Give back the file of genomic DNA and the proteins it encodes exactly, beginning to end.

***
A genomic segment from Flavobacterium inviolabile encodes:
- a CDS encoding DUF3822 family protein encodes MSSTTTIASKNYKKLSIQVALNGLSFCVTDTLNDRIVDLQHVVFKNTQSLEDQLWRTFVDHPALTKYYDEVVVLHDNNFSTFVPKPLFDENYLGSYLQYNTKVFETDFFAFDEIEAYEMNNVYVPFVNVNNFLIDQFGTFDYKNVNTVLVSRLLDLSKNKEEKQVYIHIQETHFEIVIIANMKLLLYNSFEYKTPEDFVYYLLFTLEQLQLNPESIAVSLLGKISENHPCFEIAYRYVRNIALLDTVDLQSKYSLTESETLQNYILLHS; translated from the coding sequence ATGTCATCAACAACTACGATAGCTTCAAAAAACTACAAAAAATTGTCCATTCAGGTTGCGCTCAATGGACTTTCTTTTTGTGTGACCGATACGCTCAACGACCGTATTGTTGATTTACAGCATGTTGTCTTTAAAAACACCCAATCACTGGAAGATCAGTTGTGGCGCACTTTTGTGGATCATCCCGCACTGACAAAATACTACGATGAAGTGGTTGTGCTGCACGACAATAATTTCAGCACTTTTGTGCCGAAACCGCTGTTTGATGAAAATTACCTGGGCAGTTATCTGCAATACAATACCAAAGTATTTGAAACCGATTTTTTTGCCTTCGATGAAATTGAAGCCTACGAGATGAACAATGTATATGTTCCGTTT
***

A genomic segment from Flavobacterium inviolabile encodes:
- a CDS encoding DUF3822 family protein encodes MSSTTTIASKNYKKLSIQVALNGLSFCVTDTLNDRIVDLQHVVFKNTQSLEDQLWRTFVDHPALTKYYDEVVVLHDNNFSTFVPKPLFDENYLGSYLQYNTKVFETDFFAFDEIEAYEMNNVYVPFVNVNNFLIDQFGTFDYKNVNTVLVSRLLDLSKNKEEKQVYIHIQETHFEIVIIANMKLLLYNSFEYKTPEDFVYYLLFTLEQLQLNPESIAVSLLGKISENHPCFEIAYRYVRNIALLDTVDLQSKYSLTESETLQNYILLHS; translated from the coding sequence ATGTCATCAACAACTACGATAGCTTCAAAAAACTACAAAAAATTGTCCATTCAGGTTGCGCTCAATGGACTTTCTTTTTGTGTGACCGATACGCTCAACGACCGTATTGTTGATTTACAGCATGTTGTCTTTAAAAACACCCAATCACTGGAAGATCAGTTGTGGCGCACTTTTGTGGATCATCCCGCACTGACAAAATACTACGATGAAGTGGTTGTGCTGCACGACAATAATTTCAGCACTTTTGTGCCGAAACCGCTGTTTGATGAAAATTACCTGGGCAGTTATCTGCAATACAATACCAAAGTATTTGAAACCGATTTTTTTGCCTTCGATGAAATTGAAGCCTACGAGATGAACAATGTATATGTTCCGTTT